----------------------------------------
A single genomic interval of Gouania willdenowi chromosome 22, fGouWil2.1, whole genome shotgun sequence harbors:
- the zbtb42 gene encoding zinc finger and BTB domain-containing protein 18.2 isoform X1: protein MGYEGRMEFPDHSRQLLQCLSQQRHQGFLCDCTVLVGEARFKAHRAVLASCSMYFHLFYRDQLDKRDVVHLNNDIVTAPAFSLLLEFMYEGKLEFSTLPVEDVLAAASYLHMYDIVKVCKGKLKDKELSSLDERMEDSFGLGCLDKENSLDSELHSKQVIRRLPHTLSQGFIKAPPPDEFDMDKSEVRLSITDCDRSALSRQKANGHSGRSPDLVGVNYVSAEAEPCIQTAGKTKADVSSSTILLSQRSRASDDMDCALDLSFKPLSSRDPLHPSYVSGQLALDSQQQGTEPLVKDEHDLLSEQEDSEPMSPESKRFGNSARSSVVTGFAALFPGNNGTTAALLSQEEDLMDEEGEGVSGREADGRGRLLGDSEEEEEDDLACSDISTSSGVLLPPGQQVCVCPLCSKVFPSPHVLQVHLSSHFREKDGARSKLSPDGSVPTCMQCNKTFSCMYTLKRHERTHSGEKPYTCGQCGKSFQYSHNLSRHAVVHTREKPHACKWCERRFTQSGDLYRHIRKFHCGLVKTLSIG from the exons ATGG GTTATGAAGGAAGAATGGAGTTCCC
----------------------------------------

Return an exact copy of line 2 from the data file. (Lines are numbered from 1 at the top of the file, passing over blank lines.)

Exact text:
- the zbtb42 gene encoding zinc finger and BTB domain-containing protein 18.2 isoform X1: protein MGYEGRMEFPDHSRQLLQCLSQQRHQGFLCDCTVLVGEARFKAHRAVLASCSMYFHLFYRDQLDKRDVVHLNNDIVTAPAFSLLLEFMYEGKLEFSTLPVEDVLAAASYLHMYDIVKVCKGKLKDKELSSLDERMEDSFGLGCLDKENSLDSELHSKQVIRRLPHTLSQGFIKAPPPDEFDMDKSEVRLSITDCDRSALSRQKANGHSGRSPDLVGVNYVSAEAEPCIQTAGKTKADVSSSTILLSQRSRASDDMDCALDLSFKPLSSRDPLHPSYVSGQLALDSQQQGTEPLVKDEHDLLSEQEDSEPMSPESKRFGNSARSSVVTGFAALFPGNNGTTAALLSQEEDLMDEEGEGVSGREADGRGRLLGDSEEEEEDDLACSDISTSSGVLLPPGQQVCVCPLCSKVFPSPHVLQVHLSSHFREKDGARSKLSPDGSVPTCMQCNKTFSCMYTLKRHERTHSGEKPYTCGQCGKSFQYSHNLSRHAVVHTREKPHACKWCERRFTQSGDLYRHIRKFHCGLVKTLSIG from the exons ATGG GTTATGAAGGAAGAATGGAGTTCCC